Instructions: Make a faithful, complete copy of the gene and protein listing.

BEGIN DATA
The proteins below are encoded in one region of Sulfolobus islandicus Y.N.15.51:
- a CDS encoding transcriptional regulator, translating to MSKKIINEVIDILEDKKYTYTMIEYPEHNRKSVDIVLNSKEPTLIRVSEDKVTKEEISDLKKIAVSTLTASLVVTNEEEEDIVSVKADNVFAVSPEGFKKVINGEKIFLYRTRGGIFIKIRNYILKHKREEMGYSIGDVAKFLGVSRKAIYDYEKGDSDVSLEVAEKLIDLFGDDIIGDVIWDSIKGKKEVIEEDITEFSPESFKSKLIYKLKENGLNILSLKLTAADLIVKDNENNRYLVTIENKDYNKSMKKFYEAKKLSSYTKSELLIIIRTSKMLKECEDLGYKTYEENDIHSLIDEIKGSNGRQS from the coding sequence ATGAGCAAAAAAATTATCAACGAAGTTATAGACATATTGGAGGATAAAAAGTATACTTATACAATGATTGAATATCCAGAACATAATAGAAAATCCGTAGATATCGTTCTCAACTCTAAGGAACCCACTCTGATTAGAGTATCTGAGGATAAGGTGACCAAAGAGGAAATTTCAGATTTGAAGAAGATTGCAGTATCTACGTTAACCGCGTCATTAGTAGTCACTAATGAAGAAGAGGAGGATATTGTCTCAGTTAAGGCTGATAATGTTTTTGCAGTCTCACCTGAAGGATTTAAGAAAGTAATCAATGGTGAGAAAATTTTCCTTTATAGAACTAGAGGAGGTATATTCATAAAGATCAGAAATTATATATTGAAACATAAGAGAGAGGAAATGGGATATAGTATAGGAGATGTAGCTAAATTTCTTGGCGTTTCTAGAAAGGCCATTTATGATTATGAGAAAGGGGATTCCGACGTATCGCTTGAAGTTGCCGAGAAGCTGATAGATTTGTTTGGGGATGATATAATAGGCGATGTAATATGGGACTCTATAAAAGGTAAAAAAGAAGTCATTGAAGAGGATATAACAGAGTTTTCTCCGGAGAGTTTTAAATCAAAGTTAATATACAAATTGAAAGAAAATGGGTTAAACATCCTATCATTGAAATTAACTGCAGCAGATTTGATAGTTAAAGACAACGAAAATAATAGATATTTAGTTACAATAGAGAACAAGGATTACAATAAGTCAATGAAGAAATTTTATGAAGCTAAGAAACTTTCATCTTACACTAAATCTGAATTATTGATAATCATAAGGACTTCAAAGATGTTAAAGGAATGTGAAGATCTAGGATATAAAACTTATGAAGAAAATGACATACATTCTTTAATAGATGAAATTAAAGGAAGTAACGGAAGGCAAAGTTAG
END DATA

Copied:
The proteins below are encoded in one region of Sulfolobus islandicus Y.N.15.51:
- a CDS encoding transcriptional regulator, translating to MSKKIINEVIDILEDKKYTYTMIEYPEHNRKSVDIVLNSKEPTLIRVSEDKVTKEEISDLKKIAVSTLTASLVVTNEEEEDIVSVKADNVFAVSPEGFKKVINGEKIFLYRTRGGIFIKIRNYILKHKREEMGYSIGDVAKFLGVSRKAIYDYEKGDSDVSLEVAEKLIDLFGDDIIGDVIWDSIKGKKEVIEEDITEFSPESFKSKLIYKLKENGLNILSLKLTAADLIVKDNENNRYLVTIENKDYNKSMKKFYEAKKLSSYTKSELLIIIRTSKMLKECEDLGYKTYEENDIHSLIDEIKGSNGRQS from the coding sequence ATGAGCAAAAAAATTATCAACGAAGTTATAGACATATTGGAGGATAAAAAGTATACTTATACAATGATTGAATATCCAGAACATAATAGAAAATCCGTAGATATCGTTCTCAACTCTAAGGAACCCACTCTGATTAGAGTATCTGAGGATAAGGTGACCAAAGAGGAAATTTCAGATTTGAAGAAGATTGCAGTATCTACGTTAACCGCGTCATTAGTAGTCACTAATGAAGAAGAGGAGGATATTGTCTCAGTTAAGGCTGATAATGTTTTTGCAGTCTCACCTGAAGGATTTAAGAAAGTAATCAATGGTGAGAAAATTTTCCTTTATAGAACTAGAGGAGGTATATTCATAAAGATCAGAAATTATATATTGAAACATAAGAGAGAGGAAATGGGATATAGTATAGGAGATGTAGCTAAATTTCTTGGCGTTTCTAGAAAGGCCATTTATGATTATGAGAAAGGGGATTCCGACGTATCGCTTGAAGTTGCCGAGAAGCTGATAGATTTGTTTGGGGATGATATAATAGGCGATGTAATATGGGACTCTATAAAAGGTAAAAAAGAAGTCATTGAAGAGGATATAACAGAGTTTTCTCCGGAGAGTTTTAAATCAAAGTTAATATACAAATTGAAAGAAAATGGGTTAAACATCCTATCATTGAAATTAACTGCAGCAGATTTGATAGTTAAAGACAACGAAAATAATAGATATTTAGTTACAATAGAGAACAAGGATTACAATAAGTCAATGAAGAAATTTTATGAAGCTAAGAAACTTTCATCTTACACTAAATCTGAATTATTGATAATCATAAGGACTTCAAAGATGTTAAAGGAATGTGAAGATCTAGGATATAAAACTTATGAAGAAAATGACATACATTCTTTAATAGATGAAATTAAAGGAAGTAACGGAAGGCAAAGTTAG